Soybean meal is considered the main alternative to replace fish meal in aquaculture diets. However, due to imbalanced amino acids, lower phosphorus availability, and some antinutritional factors, soybean meal has not been able to completely replace fish meal.
Previous studies have shown that fermentation and proteolysis increase the crude protein content and decrease crude fiber, antinutritional factors, and toxins.
Compared to conventional soybean meal, proteolytic soybean meal contains a large number of small peptides, which have better physical and chemical properties and increase digestibility.
Scientists from Shanghai Ocean University, Shanghai Collaborative Innovation Center for Cultivating Elite Breeds and Green-Culture of Aquaculture Animals, National Demonstration Center for Experimental Fisheries Science Education, and Beijing Dabeinong Technology Group Co., Ltd., conducted a feeding trial to investigate the effects of proteolytic soybean meal on the growth, immunity-related genes, and resistance against Vibrio alginolyticus in Litopenaeus vannamei shrimp.
They used six levels of inclusion of proteolytic soybean meal in the diet: 0, 35, 45, 55, and 65 g/kg, added to a base diet.
Proteolytic soybean meal
The fermentation process can improve the availability of vitamins, protein solubility, amino acid profiles, and palatability of soybean meal. Proteolysis, on the other hand, is used to generate various protein hydrolysates that can reduce antinutritional factors and increase peptide content.
Proteolytic soybean meal is soybean meal treated with an enzyme complex, containing 48% crude protein and 0.9% crude lipids.
According to the study results, the used proteolytic soybean meal has substantially high levels of small peptides.
Inclusion level of proteolytic soybean meal
“The results showed that juvenile shrimp fed with more than 45 g/kg of proteolytic soybean meal exhibited significantly better growth compared to the control,” the scientists report.
Likewise, the treatments supplemented with proteolytic soybean meal showed significantly better performance in terms of feed conversion ratio, protein efficiency ratio, and protein deposition rate.
The scientists report that processing soybean meal into proteolytic soybean meal can remove lectin and trypsin inhibitors, which also contributes to increased growth in the proteolytic soybean meal treatments.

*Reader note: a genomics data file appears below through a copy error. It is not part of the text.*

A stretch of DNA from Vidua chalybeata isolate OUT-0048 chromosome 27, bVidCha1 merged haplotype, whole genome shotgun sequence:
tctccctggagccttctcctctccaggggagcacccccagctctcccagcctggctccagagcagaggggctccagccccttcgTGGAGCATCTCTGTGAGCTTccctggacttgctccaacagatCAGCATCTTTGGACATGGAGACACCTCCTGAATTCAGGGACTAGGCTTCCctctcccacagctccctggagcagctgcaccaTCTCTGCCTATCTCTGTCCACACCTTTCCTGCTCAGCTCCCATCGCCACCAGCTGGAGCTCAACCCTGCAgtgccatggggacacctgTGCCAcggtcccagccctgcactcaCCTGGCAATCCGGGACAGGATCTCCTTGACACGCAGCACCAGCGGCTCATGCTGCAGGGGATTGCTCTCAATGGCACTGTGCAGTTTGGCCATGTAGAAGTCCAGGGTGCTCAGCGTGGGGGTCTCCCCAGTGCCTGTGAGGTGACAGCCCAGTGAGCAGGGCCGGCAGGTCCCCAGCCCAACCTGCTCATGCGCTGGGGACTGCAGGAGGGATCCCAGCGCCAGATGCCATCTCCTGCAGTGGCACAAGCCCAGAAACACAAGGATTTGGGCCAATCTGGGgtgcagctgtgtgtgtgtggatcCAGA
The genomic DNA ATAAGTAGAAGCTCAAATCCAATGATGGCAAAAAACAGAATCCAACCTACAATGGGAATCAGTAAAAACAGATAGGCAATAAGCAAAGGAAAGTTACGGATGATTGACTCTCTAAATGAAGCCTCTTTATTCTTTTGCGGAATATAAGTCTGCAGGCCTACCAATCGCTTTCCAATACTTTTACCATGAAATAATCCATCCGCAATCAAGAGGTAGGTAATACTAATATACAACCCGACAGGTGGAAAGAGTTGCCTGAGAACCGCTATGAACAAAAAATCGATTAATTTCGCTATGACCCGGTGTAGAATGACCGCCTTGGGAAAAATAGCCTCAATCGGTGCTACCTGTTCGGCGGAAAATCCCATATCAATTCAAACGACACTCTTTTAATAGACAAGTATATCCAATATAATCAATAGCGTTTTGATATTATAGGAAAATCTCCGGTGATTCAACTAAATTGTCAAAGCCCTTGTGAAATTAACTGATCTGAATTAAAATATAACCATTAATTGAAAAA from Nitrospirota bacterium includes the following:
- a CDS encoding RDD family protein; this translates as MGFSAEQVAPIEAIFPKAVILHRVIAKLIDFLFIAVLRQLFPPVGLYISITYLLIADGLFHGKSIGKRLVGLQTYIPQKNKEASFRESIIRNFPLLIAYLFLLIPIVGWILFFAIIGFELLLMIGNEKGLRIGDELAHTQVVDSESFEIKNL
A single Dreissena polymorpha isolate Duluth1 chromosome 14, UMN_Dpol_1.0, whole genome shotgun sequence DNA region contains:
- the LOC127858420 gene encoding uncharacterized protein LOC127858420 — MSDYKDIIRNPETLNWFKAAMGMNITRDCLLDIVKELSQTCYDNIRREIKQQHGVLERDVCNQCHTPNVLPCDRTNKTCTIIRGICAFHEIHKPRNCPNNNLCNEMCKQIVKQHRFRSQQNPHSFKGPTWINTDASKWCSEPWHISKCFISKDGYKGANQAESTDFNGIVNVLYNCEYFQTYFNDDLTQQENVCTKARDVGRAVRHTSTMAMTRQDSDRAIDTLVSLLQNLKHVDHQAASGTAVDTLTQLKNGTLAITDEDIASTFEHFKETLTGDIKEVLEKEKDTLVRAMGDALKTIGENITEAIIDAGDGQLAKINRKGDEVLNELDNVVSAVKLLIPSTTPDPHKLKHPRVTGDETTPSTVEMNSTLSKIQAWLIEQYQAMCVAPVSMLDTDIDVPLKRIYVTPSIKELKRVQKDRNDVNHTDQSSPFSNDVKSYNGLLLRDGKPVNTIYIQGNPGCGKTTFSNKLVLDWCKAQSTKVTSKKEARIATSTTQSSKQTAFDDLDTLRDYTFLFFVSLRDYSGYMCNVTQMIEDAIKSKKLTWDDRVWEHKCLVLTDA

“Our results indicated that shrimp fed with proteolytic soybean meal showed higher superoxide dismutase (SOD) activity and lower malondialdehyde (MDA) levels than shrimp fed with conventional soybean meal. This finding supports that proteolysis can reduce the adverse effects of soybean on the oxidative status of white shrimp.”
According to the study results, shrimp fed a diet supplemented with 65 g/kg of proteolytic soybean meal showed significantly lower cumulative mortality compared to the control group after challenge with Vibrio alginolyticus.
“The current study showed that shrimp fed with proteolytic soybean meal were less susceptible to V. alginolyticus infection, especially in the treatment with a level of 65 g/kg. The results were consistent with the change in serum lysozyme and antioxidant capacity parameters,” they highlighted.
“The current study demonstrated that replacing an appropriate dose of soybean meal with proteolytic soybean meal in a low fish meal diet could result in better growth and immunological status of L. vannamei,” they concluded.
The study was funded by the Shanghai Agriculture Applied Technology Development Program, China, and the Shanghai Collaborative Innovation Center for Cultivating Elite Breeds and Green-culture of Aquaculture Animals.
Centre for Research on Environmental Ecology and Fish Nutrition
Ministry of Agriculture and Rural Affairs
Shanghai Ocean University, China
Reference (open access)
Weilong Wang, Detian Jiang, Ganfeng Yi, Xuxiong Huang, “An Evaluation of Replacing Soybean Meal with Proteolytic Soybean Meal in Low-Fish-Meal Diet on Growth Performance, Expression of Immune-Related Genes, and Resistance against Vibrio alginolyticus in White Shrimp (Litopenaeus vannamei)“, Aquaculture Nutrition, vol. 2022, Article ID 8384917, 9 pages, 2022. https://doi.org/10.1155/2022/8384917